Top homeschool statistics
- Prior to the pandemic around 3.4 percent of the total K-12 school-age population was being homeschooled. By Autumn 2020 this had more than doubled to 9%.
- Half of parents who weren’t homeschooling before the pandemic view it more favorably now.
- Over 300 million children worldwide are being homeschooled.
- Over 90% of homeschoolers studied are glad they were homeschooled.
- 80% of homeschooled children who were studied said they would homeschool their own children.
- 78% of peer-reviewed studies on academic achievement show homeschool students perform statistically significantly better than those in institutional schools.
- Homeschooling is legal in all 50 states.
- California, North Carolina, and Texas have the highest number of homeschooling students.
- Vermont, Wyoming, and Connecticut have the lowest number of homeschoolers.
- Studies have found homeschoolers were far less likely to major in science, technology, engineering, and mathematics-based disciplines.
- 74% of homeschooling parents cited dissatisfaction with academic instruction in schools as a reason for their choice.
- 71% of the homeschooled participate in ongoing community service activities compared to 37% of the general population.
- The greatest number and percentage of European homeschoolers reside in the UK.
- Half of parents who weren’t homeschooling in February 2020 viewed it more favorably in June. (Shaw, 2020)
- A quarter of parents who weren’t homeschooling in February 2020 viewed it less favorably in June. (Shaw, 2020)
- 53% of Black parents had a more favorable view of homeschooling following the pandemic. (Shaw, 2020)
- Prior to the pandemic around 3.4 percent of the total K-12 school-age population was being homeschooled. By Autumn 2020 this had more than doubled to 9%. (Education Week, 2020)
- The National Home School Association received over 3,400 requests for information on a single day in July 2020, up from 5-20 inquiries per day before coronavirus. (MPR News)
- In Massachusetts,7,188 students statewide transferred from public schools into homeschooling in 2020, compared to 802 transfers last year. (Shaw, 2020)
- In North Carolina, homeschooling filings nearly tripled and crashed the state’s non public education website. (Shaw, 2020)
- Enrollment in public schools is down for the first time in 15 years in Nebraska due to the pandemic. (Education Week, 2020)
- In Wisconsin the number of parents filing to homeschool their children increased threefold due to the pandemic. (Education Week, 2020)
- Over 300 million children worldwide are suddenly being homeschooled. (Forbes, 2020)
- In the UK between May-June 2020, 87% of parents said a child in their household had been homeschooled because of the coronavirus pandemic. (ONS, 2020)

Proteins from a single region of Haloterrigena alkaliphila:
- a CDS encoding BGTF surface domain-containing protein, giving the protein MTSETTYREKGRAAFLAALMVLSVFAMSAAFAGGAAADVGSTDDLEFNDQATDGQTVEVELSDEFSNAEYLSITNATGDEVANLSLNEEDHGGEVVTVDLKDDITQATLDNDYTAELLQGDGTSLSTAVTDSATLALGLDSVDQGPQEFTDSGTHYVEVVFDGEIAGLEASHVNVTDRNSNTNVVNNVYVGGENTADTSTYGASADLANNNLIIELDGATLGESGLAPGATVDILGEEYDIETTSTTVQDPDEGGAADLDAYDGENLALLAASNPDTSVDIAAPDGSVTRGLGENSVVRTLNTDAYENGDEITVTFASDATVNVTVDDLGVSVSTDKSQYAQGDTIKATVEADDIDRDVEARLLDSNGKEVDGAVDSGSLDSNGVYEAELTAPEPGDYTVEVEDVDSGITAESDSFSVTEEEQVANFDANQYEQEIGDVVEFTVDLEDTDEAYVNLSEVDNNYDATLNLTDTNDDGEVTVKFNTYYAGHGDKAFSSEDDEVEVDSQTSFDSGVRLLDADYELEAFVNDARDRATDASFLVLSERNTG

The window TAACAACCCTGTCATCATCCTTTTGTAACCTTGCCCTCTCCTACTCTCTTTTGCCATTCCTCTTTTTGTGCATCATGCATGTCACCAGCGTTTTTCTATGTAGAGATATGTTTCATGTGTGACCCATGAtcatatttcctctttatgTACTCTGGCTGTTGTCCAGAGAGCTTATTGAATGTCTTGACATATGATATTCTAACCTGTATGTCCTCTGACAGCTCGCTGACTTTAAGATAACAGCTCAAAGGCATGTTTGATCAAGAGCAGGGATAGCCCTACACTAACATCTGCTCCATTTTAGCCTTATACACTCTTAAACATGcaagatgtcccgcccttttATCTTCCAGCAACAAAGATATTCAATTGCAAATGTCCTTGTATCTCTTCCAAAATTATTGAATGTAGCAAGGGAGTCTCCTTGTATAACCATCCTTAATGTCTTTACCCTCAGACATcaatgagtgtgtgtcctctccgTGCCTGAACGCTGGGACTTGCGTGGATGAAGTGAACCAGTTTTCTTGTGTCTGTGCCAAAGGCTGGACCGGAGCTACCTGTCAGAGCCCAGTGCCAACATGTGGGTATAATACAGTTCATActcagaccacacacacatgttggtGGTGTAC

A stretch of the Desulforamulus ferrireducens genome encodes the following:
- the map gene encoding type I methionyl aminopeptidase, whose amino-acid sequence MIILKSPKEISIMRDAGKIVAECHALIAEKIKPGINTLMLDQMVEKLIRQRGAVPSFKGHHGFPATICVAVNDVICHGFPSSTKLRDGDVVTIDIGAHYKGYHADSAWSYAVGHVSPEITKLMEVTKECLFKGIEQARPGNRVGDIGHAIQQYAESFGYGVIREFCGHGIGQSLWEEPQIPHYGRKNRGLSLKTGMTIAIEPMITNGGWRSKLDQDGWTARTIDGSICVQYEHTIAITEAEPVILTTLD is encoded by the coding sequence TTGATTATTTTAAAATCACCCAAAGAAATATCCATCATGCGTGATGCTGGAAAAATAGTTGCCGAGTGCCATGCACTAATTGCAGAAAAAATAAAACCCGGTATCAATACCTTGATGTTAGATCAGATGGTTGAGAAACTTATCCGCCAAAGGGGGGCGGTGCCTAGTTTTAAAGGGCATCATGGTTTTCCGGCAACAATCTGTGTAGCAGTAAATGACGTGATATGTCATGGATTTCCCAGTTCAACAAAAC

- Over half (52%) of parents said a child in their household was struggling to continue their education while at home, with 77% giving lack of motivation as one of the reasons. (ONS, 2020)
- When schools closed in the UK and remote learning was initiated, 28% of children aged 13 and over said they got no help from parents and 43.1% had an hour or less. (Children’s Commissioner, 2020)
Homeschool vs Public School: A Toe-to-toe Comparison
Why is homeschool better than public school?
The most obvious benefit of homeschool vs public education is custom-tailoring. Parents or tutors have the liberty to suit the lessons to the kid’s learning pace. This increases the mastery and grasp of lessons than in a competitive public school environment.
Homeschooling allows busy parents to be flexible in their schedules. This is one advantage of homeschool vs public education. It accommodates the availability of both students and parents which can help optimize the learning.
The incidence of bullying is at an all-time high at 20.2% or 1 out of 5 students are bullied. That said, keeping children safe is one benefit of homeschooling. Plus, the mere fact that the home serves as the school saves time and travel expenses.
The difference between homeschool vs public education is that parents can emphasize certain topics or perspectives in the curriculum. This is especially important for religious or cultural affairs that schools don’t discuss.
It would be a lie to leave out bonding as an advantage of homeschool vs public education. Aside from the learning, strengthening the familial relationship is rewarding in homeschooling.
Parents control the pace and progress of learning. This helps develop the adeptness of children on subject matters. The focus shifts from towards how much is learned, not how high the grade is.
Learning is not just about manuals. With homeschooling, you can extend the learning to other non-conventional outlets like STEM toys. These toys are not only fun to play with but can cultivate children’s affinity and learning in science. Our handy and durable portable microscope may help in this regard if needed.
Disadvantages of Homeschool vs Public Education
Peer interaction in homeschooled children vs public schooled is lower. Inability to socialize with other kids may pose socialization problems if not addressed. Homeschoolers need extracurricular activities to meet that demand.
If parents are not invested and committed to homeschooling, the venture might fail. Parents need to assure that kids are following the schedule, and have a good grasp of the lessons. Discipline is key, and it’s your job to enforce it.
One reason why public school is better than homeschool is that they have access to equipment. This includes a library, computer laboratory, art studio which are all essential for learning.
Recognizing a student’s capacity, especially in a competitive environment encourages better learning. For example, the recognition of top-performing students motivates others to perform just as well in class. Without such, a decline in interest and motivation might occur. Another difference between homeschool vs public education.
Some believe that homeschooling saves costs from tuition fees and other expenses. But the truth is, sometimes focusing on the child can put the family’s goals and ambitions on hold. Which has a more long-term effect on finances.
Why Public School is Better Than Homeschool?
This is arguably one of the biggest reasons why public school is better than homeschool. Exposure to people from different backgrounds and cultures aid in developing social skills. These interaction skills will serve kids well especially in a professional environment.
Children are routinary creatures and they thrive best in systems with a clear pattern. The school is structured for that purpose, unlike homeschool that needs recalibration every now and then.